Mary (32) fled like so many others from the war in South Sudan to neighbouring Uganda. In the settlement of Palorinya in northern Uganda, most of the inhabitants share the same story. The fights and shootings in their home country broke out unpredictably for many, and so Mary was only able to gather what was necessary to flee together with her children, and her father. Her uncle was killed and she lost her husband on the way when they were separated in the chaos. The people she knew in her neighbourhood were scared and didn’t know where to hide from the soldiers, and so many families lost each other.
Mary and her family walked through the bush for three days. A piece of cassava to feed her children was the only thing she could bring along. She recalls how they had to go without food for nearly two days. When they arrived in Uganda and reached the settlement of Palorinya, they were provided with the most basic necessities. They were given a piece of land and some tools to free it from the shrubs. In the beginning, Mary found it very difficult to build a new life. She was doing well in Kajo Keji, her home region. There, she ran a tea house and also worked as a midwife in her village as the hospital was not within close quarters.
In Palorinya she had to start all over again. Some refugees opened small retail shops around the street, others grow maize, sesame seeds or pumpkin on their plots of land. Mary baked pancakes from the maize flour distributed by the UNHCR, which she tried selling at the market. In this way she gradually began to earn a small income. Aid organisations such as World Vision and CARE soon began to set up small savings groups among the refugees and train them in accounting and business skills. This allowed savings group members to regularly draw small loans from the group's savings to invest in and grow their small businesses. In her garden, Mary also began planting peas and selling them at the market. When she has the money, she buys groundnuts and processes them into groundnut paste, which she can also sell at a small profit.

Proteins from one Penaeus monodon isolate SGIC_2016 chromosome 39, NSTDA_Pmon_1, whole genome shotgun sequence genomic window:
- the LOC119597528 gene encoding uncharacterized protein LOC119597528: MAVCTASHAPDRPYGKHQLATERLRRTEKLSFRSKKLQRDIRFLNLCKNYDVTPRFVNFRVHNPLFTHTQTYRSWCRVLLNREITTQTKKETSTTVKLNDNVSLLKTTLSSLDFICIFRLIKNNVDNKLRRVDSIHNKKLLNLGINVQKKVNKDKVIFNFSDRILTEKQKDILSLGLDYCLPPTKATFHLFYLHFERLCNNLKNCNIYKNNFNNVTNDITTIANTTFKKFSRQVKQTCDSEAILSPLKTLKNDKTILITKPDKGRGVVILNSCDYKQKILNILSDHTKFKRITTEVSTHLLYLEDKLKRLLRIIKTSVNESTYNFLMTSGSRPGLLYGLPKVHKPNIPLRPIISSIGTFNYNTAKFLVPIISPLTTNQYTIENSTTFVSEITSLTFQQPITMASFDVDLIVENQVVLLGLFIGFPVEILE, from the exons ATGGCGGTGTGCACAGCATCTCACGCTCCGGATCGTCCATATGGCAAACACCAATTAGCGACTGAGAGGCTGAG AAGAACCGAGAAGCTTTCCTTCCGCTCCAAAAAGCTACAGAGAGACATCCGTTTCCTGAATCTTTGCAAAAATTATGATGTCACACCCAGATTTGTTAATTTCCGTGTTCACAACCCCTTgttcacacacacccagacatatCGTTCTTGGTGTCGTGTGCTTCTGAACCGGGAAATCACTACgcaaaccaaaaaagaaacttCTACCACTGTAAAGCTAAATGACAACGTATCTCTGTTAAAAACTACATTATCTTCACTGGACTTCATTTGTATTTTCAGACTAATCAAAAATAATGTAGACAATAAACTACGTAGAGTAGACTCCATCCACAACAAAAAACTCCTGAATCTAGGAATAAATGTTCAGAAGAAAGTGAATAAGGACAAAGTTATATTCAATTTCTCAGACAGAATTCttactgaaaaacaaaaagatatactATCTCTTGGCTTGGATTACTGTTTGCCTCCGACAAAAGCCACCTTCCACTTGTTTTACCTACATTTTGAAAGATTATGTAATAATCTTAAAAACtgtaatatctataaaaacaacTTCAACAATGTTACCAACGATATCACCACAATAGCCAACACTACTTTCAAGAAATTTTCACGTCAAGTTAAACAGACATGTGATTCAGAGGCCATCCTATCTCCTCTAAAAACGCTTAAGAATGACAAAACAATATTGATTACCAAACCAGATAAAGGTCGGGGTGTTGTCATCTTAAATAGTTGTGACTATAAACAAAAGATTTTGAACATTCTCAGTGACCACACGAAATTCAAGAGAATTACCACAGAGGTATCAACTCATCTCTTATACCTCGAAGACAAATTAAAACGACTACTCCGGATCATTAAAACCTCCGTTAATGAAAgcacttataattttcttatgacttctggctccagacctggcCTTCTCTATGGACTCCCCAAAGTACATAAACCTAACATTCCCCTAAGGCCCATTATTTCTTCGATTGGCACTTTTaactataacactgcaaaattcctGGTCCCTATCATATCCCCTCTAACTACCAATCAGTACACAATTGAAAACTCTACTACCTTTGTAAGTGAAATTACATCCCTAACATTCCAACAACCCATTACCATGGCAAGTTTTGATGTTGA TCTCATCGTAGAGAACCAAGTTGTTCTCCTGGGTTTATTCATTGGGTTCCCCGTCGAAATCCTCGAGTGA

Mary’s eight children all go to school in the settlement. Mary wants them to have a good education and to be able to do what they want to do in future. She tells us how she had happened to meet her husband in the streets of the settlement nearly two years after they had been separated.
In the afternoons, Mary is usually found in a small tailor's shop close to the school that her children attended. At the tailor shop, she learns how to use a sewing machine and sew clothes and school uniforms. Besides the pancakes, the groundnut paste and the peas, Mary also wants to sell self-sewn clothes in the little shop that she works at. Behind one of the sewing machines where fellow-refugees can learn to sew in the afternoon, Mary sits in a light blue dress with a tape measure around her neck. She has been attending training regularly for the past month. However, there is a lack of fabric and material to sew good dresses.
VisionFund Uganda extended its operations to the Palorinya settlement with the aim of giving the savings groups an extra loan so that its members could get more frequent and higher loans from the group. With her loan of 300,000 UGX (USD 81), Mary was able to buy the materials she needed to continue sewing. She was also able to pay a friend to cultivate her field for a while. Mary wants to spend every spare minute she has on her training to get closer to her own little tailor shop.
With the increased capacity of her savings group through VisionFund, she can now plan ahead.